Sergei L. Loiko / Los Angeles Times (63889070.jpg )
Reporting from Nilova Pustyn, Russia — They wake up to the Russian national anthem and gather near the main stage lined with huge portraits of Prime Minister Vladimir Putin and his boss (on paper at least), President Dmitry Medvedev, where they do their morning exercises to music interrupted periodically by recorded quotations from both leaders.
As the day goes on, they are taught how to keep secrets from journalists, how to be active on the Internet, how to set up youth organizations and how to raise funds. They are trained in martial arts by an expert from the Vladimir Putin Fight Club and instructed to read books suggested by Putin.
One thing they don't need to be taught is to adore Putin. They already do.
Photos: Kremlin political camp
In this sprawling Kremlin-sponsored youth camp 220 miles northwest of Moscow — 99 acres of white sand, tall pines and Lake Seliger, a jewel of Russian nature — thousands of young men and women are learning how to be supporters of the ruling United Russia party, future politicians and senior government officials.
The state spends more than $7 million to accommodate about 20,000 18- to 25-year-olds at the camp, known as Seliger Forum-2011. They come in groups of 7,000 for nine days in July, most of them from Kremlin-nurtured youth organizations such as Nashi (Ours), Mestnyie (Locals) and Stal (Steel).
Political youth camps are a fixture of summer the world over. Some activists and journalists, however, have expressed concern about the role of the Kremlin-backed youth groups in harassing liberal politicians and journalists and countering opposition rallies in a country that has seen civil liberties threatened and the rule of law founder.
With the youth organizations and the camp, authorities are trying to recreate the Soviet Young Communist League, which itself was an abridged replica of the Communist Party, with a similar structure and control mechanisms, political analyst Dmitry Oreshkin said.
"The Kremlin grew concerned with what was going on in the minds of the young people in mid-2000s amid the succession of orange revolutions in the former Soviet republics," said Oreshkin, a senior researcher with the Russian Academy of Sciences' Institute of Geography. But "whatever [the campers] may say now, many of them don't really care about the Kremlin or its leaders but regard their being here as a chance for a career boost."
Alexander Vasenkov, a 19-year-old student from the city of Yaroslavl, acknowledged that he hoped to get "a social lift" here and improve his prospects. "I hope that being maximally active here will help me to climb up the social ladder and reach my goals faster," he said.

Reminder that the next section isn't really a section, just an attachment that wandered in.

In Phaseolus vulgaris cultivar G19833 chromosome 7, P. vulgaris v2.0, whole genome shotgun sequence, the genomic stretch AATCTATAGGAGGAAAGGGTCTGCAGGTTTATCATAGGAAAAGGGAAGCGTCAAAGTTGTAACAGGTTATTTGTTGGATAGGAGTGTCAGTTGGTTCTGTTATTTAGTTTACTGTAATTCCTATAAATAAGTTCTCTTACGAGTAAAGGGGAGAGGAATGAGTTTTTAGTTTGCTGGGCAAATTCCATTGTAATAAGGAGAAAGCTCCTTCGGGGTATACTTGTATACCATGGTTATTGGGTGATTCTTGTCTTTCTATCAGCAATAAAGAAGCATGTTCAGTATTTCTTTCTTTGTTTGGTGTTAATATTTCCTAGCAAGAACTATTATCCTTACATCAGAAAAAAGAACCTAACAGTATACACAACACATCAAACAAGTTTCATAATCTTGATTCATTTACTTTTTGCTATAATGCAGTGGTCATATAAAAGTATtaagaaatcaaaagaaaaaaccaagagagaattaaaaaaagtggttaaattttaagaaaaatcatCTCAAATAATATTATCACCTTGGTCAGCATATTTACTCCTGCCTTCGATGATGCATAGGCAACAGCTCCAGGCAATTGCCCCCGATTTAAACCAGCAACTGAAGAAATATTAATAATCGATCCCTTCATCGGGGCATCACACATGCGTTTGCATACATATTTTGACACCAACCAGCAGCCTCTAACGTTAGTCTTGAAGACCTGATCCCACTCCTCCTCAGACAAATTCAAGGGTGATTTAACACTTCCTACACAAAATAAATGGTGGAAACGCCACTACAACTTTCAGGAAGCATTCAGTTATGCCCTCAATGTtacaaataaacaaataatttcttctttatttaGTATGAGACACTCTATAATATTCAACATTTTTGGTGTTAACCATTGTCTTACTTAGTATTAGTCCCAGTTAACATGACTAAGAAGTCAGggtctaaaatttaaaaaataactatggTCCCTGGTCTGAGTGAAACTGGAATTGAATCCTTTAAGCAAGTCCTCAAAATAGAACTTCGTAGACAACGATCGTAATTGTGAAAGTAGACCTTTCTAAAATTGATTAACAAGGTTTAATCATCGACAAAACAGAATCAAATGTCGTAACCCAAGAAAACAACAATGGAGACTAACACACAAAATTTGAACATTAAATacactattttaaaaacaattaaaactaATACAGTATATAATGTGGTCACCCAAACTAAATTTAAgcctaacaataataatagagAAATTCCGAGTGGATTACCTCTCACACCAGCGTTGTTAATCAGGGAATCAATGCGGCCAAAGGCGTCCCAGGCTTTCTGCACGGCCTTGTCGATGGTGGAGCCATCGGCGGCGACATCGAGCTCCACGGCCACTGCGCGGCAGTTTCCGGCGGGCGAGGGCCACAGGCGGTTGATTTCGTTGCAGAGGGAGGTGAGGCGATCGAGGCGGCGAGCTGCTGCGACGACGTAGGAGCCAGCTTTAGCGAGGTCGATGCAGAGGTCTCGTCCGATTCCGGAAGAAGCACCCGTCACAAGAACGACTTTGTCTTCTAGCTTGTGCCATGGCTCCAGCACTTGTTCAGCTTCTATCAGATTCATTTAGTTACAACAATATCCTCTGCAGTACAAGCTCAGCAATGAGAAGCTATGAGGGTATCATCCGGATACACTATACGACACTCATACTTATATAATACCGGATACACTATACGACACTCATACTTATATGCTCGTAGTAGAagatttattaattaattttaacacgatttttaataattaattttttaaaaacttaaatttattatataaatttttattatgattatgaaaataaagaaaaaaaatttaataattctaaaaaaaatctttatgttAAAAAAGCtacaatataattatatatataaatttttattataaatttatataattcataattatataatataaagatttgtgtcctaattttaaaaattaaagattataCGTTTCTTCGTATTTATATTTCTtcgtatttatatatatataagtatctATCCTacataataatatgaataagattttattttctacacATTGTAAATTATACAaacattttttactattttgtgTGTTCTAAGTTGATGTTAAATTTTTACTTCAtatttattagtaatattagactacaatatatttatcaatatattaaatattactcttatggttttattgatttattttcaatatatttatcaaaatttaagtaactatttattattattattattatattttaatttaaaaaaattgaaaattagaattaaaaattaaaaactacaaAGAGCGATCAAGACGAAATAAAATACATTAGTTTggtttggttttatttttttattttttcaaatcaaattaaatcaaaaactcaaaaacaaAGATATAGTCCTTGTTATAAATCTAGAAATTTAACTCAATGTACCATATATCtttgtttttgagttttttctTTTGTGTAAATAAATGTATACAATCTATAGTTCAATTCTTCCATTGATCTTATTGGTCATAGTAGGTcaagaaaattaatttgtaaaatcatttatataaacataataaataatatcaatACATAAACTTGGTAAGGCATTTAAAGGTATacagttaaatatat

After a breakfast of oatmeal and tea at wooden tables near their tents, the campers scattered throughout the vast territory for hours of instruction by experts in subjects as varied as politics and mountain climbing.
Not far from a row of posters named "Losers of the Year," featuring photographs of imprisoned tycoon Mikhail Khodorkovsky and other opposition leaders, an instructor told one group seated in a circle how Putin disposed of the system of oligarchs that rose after the fall of the Soviet Union.
"[Boris] Berezovsky and [Vladimir] Gusinsky are abroad and Khodorkovsky is in prison," the instructor said to approving grunts and giggles. "So the oligarchs no longer govern the state and no longer influence the decisions taken by the people authorized to do so."
Journalists may be loyal, but they also may be provocative, another instructor told his group. "Be careful with seemingly simple questions, because if you chatter a lot you help your enemy." Nodding their heads, the students took notes.
Not far from some graffiti depicting a kimono-clad Putin holding the globe in his arms, another group was asked to discuss various concepts. "OK, how about the notion America"? the instructor asked. "America is to blame for everything," came one student's quick reply.
"These young people are taught to open up accounts in all social networks, make as many friends as possible and thus spread information with maximum efficiency," explained Vasily Yakemenko, founder of the Nashi youth group and head of the Federal Agency for Youth Affairs that runs the camp. "Our camp will eventually turn into the biggest youth communication center in the world where young people from other countries can come and talk about things they can't discuss at home."
Critique is welcome here, Yakemenko said, insisting that the camp was open to all opinions. He said he wished more lecturers of liberal views would visit. But he quickly added that opposition leaders such as Garry Kasparov, Boris Nemtsov, Mikhail Kasyanov and others are personae non gratae as they "don't profess true convictions."